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Third party expresses interest in Taratahi sale

The long-awaited sale of the Taratahi Agricultural Training Centre could be on the horizon thanks to liquidators having found a potential buyer.

Accounting firm Grant Thornton – which was appointed as liquidator on February 5, 2019 after the centre entered liquidation in December 2018, owing more than $15 million – said an unidentified third party that’s believed to meet the requirements for government approval had expressed interest in purchasing the Wairarapa campus and home dairy farmland in Taratahi.

The firm said it was negotiating with education providers and navigating the legal implications of any land sale under the Taratahi Act.

However, when the liquidator’s report was published on March 1, it was still “not practicable to estimate a completion date for the liquidation”.

Grant Thornton said it was continuing to operate the three remaining farms.

“Our intention is to continue to operate these farms while they generate commercial returns, alongside negotiating the sale of the Wairarapa campus and home dairy farmland to generate the best returns to creditors,” the firm said.

Permission was granted in a High Court judgement last year to sell the land in order to repay debt.

The 1969 Wairarapa Cadet Training Farm Act allows the land to be sold with the approval
of the Minister of Agriculture.

High Court Justice Ellis found the sale of the land for the purpose of paying creditors would be lawful, so long as the sale was agreed to by the Minister of Agriculture.

She said a decision to sell was likely to require wider consideration by the Minister. Justice Ellis said the receivers for the Taratahi Agricultural Training Centre sought the High Court ruling, but descendants of the original donors wanted the land retained for education – the reason their families originally gifted the land in 1918.

The respondents to the case were Phillida Perry, a descendent of a land donor, and the Attorney General.

The respondents argued that the legislation did not grant power to the trust to sell the land and that, if it was to be discarded, it should be offered back to the descendants of donors.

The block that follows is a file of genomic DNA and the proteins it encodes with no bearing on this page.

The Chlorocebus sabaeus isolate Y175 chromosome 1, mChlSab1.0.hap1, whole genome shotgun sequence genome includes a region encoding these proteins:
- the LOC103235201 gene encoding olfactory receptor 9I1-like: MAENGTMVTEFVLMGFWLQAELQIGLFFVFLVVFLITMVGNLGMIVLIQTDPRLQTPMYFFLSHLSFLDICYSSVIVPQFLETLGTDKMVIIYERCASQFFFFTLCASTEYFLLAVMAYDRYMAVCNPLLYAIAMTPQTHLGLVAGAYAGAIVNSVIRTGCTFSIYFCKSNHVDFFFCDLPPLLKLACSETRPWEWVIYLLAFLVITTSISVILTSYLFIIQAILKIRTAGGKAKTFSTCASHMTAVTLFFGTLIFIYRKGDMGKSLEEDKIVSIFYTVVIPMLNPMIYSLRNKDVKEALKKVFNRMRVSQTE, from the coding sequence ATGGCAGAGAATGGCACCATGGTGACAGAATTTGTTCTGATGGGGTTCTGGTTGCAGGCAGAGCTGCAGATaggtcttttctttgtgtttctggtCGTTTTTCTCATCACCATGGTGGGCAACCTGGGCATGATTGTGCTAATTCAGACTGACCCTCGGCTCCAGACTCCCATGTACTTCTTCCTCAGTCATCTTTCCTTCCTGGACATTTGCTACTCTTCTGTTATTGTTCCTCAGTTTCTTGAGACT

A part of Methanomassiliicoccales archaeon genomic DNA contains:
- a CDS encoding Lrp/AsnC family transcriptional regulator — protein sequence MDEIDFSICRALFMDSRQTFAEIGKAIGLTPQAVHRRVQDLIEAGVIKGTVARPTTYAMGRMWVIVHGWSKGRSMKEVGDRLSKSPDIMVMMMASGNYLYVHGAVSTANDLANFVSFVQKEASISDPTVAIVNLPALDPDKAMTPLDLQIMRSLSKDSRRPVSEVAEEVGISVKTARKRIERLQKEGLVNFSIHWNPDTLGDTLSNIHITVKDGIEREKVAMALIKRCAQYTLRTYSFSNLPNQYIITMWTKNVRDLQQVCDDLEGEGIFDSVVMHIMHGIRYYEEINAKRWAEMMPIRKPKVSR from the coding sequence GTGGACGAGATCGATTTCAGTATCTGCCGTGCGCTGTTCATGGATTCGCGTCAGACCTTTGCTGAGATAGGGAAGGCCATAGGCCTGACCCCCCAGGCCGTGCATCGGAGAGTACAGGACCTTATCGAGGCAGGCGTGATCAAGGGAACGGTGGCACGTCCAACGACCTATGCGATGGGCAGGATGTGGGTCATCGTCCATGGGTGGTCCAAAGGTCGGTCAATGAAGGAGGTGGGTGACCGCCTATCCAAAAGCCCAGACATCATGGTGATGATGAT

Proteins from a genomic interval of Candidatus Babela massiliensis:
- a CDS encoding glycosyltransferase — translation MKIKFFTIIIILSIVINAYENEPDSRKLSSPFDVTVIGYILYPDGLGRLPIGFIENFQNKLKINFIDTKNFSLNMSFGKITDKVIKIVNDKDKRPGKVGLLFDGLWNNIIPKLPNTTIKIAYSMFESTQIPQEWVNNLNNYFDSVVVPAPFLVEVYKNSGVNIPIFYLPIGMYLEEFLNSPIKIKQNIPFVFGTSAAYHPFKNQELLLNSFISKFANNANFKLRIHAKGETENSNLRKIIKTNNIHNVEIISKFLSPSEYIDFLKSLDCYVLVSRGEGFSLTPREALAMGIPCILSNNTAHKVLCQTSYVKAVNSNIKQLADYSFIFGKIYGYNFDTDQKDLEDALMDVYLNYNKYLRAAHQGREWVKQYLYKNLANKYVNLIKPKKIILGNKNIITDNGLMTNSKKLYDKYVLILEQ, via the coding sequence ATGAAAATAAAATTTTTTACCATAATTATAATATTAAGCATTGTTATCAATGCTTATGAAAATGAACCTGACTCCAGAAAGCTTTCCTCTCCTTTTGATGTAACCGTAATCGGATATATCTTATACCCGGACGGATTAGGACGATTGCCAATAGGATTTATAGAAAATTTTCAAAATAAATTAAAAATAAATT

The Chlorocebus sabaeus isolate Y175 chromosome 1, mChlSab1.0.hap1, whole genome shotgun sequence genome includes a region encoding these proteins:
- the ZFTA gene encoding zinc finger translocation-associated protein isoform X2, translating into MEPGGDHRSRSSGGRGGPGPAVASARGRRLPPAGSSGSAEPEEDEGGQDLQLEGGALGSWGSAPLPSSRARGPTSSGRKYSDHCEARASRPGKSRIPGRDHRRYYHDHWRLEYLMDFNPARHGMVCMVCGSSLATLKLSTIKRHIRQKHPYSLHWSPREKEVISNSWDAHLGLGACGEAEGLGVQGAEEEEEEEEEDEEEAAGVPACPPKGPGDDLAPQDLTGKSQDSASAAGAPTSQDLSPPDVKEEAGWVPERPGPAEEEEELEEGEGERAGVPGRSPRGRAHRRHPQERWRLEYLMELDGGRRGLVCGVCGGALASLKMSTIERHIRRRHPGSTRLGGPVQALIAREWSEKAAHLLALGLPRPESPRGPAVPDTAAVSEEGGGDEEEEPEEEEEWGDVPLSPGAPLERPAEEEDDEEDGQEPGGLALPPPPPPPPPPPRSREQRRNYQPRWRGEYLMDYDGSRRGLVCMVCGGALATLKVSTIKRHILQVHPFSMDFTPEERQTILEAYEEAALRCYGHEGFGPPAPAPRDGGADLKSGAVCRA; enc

Grant Thornton’s March report showed the trust owed $15.9m to 1194 unsecured creators when the firm was appointed in 2019.

“To date, we have received 247 unsecured creditors’ claims totalling $15.2m.”

All employee preferential entitlements had now been paid in full, it said.

The Inland Revenue Department is still owed pre-liquidation payroll taxes that have preferential status.

“It is unknown the amount of funds that will be available to make payment to unsecured creditors as it is dependent on the sale of the home campus and dairy farm,” the report stated.

Grant Thornton said an agreement with the Universal College of Learning Limited [UCOL] for a short-term lease of the home campus in Taratahi was given ministerial consent on 8 July 2020, but expired on June 30, 2022.

“This short-term lease allowed for the delivery of short courses that equipped workers impacted by covid-19 with the necessary skills to transition into primary industries jobs.

“The initiative proved the campus is fit for purpose and ready to be fully utilised by an education provider.”

Grant Thornton said it was continuing to negotiate a further lease of the home campus, pending further funding from MPI being received by UCOL to cover the delivery of these courses and the long-term lease.

Grace Prior
Grace Prior
Grace Prior is a senior reporter at the Wairarapa Times-Age with a keen interest in environmental issues. Grace is the paper’s health reporter and regularly covers the rural sector, weather, Greater Wellington Regional Council, and coastal stories.

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